My funny, big-hearted kid. My husband, who is also my best friend. My mom, who I don't worry so much about these days because she has become so independent and does a kick-butt job of taking care of herself and living her life the way she wants to. For friends who are like family, who jumped right in when we needed support earlier this year. For a cute haircut (the importance of this to a woman cannot be underestimated).
I am thankful for 6 1/2 years or remission and for a year of relatively good health. For the roof over our heads, especially now that the roof has been repaired and no longer leaks. For our jobs, as crazy as they make us sometimes, since they allow us to live comfortably and pay our bills with a little left over for Rock Band downloads and decent beer on Saturday nights.
I am grateful for this life that I have and all the beauty that's in it: good food, great friends, a loving, healthy family. And to go along with those big things, the little things that make life fabulous: good books to read, fun things to watch on TV, Beatles Rock Band to sing harmonies to.
This is a good world I live in.
Your turn. What are you thankful for this year?
Friday, November 20, 2009
You probably have a pre-conceived notion of the kind of people who drive Priuses. Go ahead. Think those things. There's a grain of truth behind stereotypes, or so I hear.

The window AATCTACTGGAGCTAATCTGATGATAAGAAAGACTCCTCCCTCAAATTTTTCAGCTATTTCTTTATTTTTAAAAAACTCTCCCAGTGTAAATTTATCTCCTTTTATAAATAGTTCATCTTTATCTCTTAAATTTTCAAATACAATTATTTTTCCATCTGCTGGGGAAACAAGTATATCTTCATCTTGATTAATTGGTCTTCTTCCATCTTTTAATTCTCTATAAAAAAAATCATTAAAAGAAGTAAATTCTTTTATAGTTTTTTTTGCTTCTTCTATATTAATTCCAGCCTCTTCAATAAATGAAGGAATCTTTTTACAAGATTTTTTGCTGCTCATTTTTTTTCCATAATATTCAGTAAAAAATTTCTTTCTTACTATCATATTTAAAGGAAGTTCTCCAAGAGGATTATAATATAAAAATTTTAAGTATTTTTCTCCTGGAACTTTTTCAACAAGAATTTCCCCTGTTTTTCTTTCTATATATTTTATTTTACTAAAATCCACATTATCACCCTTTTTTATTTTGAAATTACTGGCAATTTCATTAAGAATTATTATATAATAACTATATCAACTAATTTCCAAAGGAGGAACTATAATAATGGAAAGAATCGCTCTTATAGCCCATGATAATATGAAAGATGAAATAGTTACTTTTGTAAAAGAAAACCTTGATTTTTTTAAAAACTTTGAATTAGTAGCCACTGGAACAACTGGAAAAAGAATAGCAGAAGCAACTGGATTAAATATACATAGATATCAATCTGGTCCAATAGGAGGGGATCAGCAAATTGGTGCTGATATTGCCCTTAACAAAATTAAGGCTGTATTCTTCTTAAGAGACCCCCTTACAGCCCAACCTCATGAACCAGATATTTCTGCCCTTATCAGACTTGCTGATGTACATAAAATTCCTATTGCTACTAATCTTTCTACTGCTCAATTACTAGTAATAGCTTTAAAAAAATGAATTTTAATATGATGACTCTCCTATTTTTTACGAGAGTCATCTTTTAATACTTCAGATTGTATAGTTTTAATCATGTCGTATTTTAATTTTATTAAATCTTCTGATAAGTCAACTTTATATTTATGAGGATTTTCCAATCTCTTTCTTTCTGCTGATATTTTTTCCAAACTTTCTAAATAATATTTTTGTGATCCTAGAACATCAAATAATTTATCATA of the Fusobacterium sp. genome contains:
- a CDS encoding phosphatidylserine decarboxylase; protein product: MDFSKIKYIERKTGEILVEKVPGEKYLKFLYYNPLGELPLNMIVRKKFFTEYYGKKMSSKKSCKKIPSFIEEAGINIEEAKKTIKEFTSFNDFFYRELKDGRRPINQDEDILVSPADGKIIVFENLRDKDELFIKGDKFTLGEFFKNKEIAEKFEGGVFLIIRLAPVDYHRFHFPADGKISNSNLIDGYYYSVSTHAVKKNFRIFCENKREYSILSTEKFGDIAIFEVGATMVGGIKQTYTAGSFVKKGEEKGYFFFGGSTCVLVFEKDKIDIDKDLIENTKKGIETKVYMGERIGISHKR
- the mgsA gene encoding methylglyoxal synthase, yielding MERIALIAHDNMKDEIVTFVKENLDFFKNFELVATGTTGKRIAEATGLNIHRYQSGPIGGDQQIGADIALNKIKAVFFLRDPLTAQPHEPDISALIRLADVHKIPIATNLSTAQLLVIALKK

When Jason's Impala began to resemble a crumpled Dr. Pepper can more than it did a car after his second accident, we decided to take the insurance money and get an affordable, highly-fuel-efficient car. The problem is, those kinds of cars don't usually fit 6-foot-4-inch dudes very well. Jason's head touches the ceiling of my crossover and he hates to drive it; it's hard to find something outside of the good old American land barge that he fits well into.
But he fit comfortably into the Prius. Who woulda thunk it?
We all went for the test drive, but I've stayed out of the later parts of the buying process. When he pulled into the garage last night, and paused for a while before coming in, I knew he probably wanted me to run down and see the new car. But I just couldn't bring myself to do it. I've told him that for a while, anyway, I don't want to drive his car. It's not that I don't like it.
It's that I like it too much, and that makes me a traitor.
Dad worked for and retired from GM and was a proud member of the UAW. There were a lot of things, growing up, that I would have been terrified to tell my parents. That I had gotten knocked up. That I was in jail. That I was eloping and moving to Kenya. That I had decided to vote Republican in the next presidential election. But the following conversation scared me most of all, because it would have been the least likely to have been forgiven:
Mom, Dad, I...There's no easy way to say this, so I'm just gonna come out and say it. I...I've fallen in love with a Toyota and I signed the papers today. I drove it home, and it's going to be living here with me a really long time.
So now we have this Prius, and I'm worried that my dad is going to perhaps haunt it.
We broke it to my mom last weekend, gently.
"Mom, we decided to buy a Toyota. I know you still want us to buy GM cars, but we have good reasons for wanting this car, and we couldn't find a GM model that had all the things this car does for the price."
I kid you not, my mom actually put her head into her hands.